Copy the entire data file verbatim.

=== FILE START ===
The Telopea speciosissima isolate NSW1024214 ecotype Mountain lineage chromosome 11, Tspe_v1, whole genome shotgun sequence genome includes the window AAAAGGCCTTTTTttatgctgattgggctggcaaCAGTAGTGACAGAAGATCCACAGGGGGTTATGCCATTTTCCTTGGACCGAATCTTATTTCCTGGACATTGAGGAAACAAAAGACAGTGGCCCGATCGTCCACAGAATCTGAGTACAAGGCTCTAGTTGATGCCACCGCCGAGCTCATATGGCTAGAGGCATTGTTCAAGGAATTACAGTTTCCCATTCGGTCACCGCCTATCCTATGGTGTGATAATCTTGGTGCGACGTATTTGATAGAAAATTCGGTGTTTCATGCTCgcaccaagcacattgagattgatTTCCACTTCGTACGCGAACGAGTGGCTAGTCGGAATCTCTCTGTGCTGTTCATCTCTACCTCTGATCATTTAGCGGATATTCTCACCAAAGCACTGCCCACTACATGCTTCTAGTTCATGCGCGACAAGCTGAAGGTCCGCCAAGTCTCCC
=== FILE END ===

The Telopea speciosissima isolate NSW1024214 ecotype Mountain lineage chromosome 11, Tspe_v1, whole genome shotgun sequence genome includes the window AAAAGGCCTTTTTttatgctgattgggctggcaaCAGTAGTGACAGAAGATCCACAGGGGGTTATGCCATTTTCCTTGGACCGAATCTTATTTCCTGGACATTGAGGAAACAAAAGACAGTGGCCCGATCGTCCACAGAATCTGAGTACAAGGCTCTAGTTGATGCCACCGCCGAGCTCATATGGCTAGAGGCATTGTTCAAGGAATTACAGTTTCCCATTCGGTCACCGCCTATCCTATGGTGTGATAATCTTGGTGCGACGTATTTGATAGAAAATTCGGTGTTTCATGCTCgcaccaagcacattgagattgatTTCCACTTCGTACGCGAACGAGTGGCTAGTCGGAATCTCTCTGTGCTGTTCATCTCTACCTCTGATCATTTAGCGGATATTCTCACCAAAGCACTGCCCACTACATGCTTCTAGTTCATGCGCGACAAGCTGAAGGTCCGCCAAGTCTCCC